Last of the Giants: The True Story of Guns N' Roses - book review
Legendary rock journalist Mick Wall was famously called out by Axl Rose on Guns N' Roses' furious Get In The Ring. Is his new book about the band the chance to settle old scores?
This is a long book, and a wildly entertaining one, but four of its most revealing words come before it starts, in Mick Wall’s dedication. It reads simply, ‘To Axl, you won’. This captures Wall’s grand theme, implied too by his title, that Guns N’ Roses are the last great rock band created by a music industry model that no longer exists, and living the kind of throwback lifestyle that will appall and terrify any snowflake millennial that dares to crack the spine and enter a vanished world.
But it has another meaning, too, something that sets Wall’s writing on Guns N’ Roses apart. He has reported since the start: his first book on them, a collection of his early Kerrang! interviews called Guns N’ Roses: The Most Dangerous Band In the World, is a kind of founding document for Last Of The Giants, and demonstrates how close he was as they took off – Axl would summon him late at night to talk, drink and often rant about whatever was in his head. By the time the band played at Rock In Rio in 1991, the creeping, druggy paranoia that was taking hold saw him ostracised, and then came Get In The Ring, a song on Use Your Illusion II that named him and inadvertently, as he writes, made him even more famous.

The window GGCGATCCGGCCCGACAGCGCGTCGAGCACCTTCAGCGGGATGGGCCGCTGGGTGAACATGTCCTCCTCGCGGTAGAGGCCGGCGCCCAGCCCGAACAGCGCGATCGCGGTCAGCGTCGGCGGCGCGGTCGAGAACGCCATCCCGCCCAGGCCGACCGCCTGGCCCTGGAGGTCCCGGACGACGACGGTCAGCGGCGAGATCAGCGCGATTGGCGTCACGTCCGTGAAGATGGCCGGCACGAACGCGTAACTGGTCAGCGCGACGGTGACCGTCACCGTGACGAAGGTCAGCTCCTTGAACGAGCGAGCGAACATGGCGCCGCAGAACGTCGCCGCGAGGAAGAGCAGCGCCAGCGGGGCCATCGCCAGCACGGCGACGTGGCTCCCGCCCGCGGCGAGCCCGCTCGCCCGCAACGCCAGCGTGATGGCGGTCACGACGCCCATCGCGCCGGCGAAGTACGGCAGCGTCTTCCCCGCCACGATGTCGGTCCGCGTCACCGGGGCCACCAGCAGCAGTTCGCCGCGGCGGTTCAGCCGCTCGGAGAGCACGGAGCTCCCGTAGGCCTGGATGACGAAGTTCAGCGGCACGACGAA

There is a lot more to that story, and it forms a subtext to the second half of the book, as Wall considers his relationship with a man who becomes a kind of mythic rock'n'roll construct as he disappears for a decade to make and remake one of the weirdest and baroque albums ever, the glittering edifice to superstar indulgence that is Chinese Democracy.
Last Of The Giants is absorbing, sometimes dizzyingly so, because Wall hasn’t relied purely on his early access. Two of its stars are Alan Niven and Doug Goldstein, the feuding former managers of the band (Niven initially employed Goldstein as Guns’ tour manager before Goldstein – depending on whose version you believe – finagled his way into Axl’s affections and engineered Niven’s sacking). Both are wonderfully vivid interviewees, and their contrasting methods of handling the essentially unmanageable Axl Rose form a jaw-dropping Rock'n'Roll Life Class 101.
A novelist could not have produced a stranger finale, with Rose ending his exile to not only reunite with Slash and Duff, but to front AC/DC, positioning himself as a cuddly slice of nostalgia and not half the monster he once was.
Mick Wall has, in my opinion, written the definitive biography of Led Zeppelin, giants of the 1970s. Last Of the Giants is another; the mad, funny, dark and often painful story of a lost band from a now-distant time.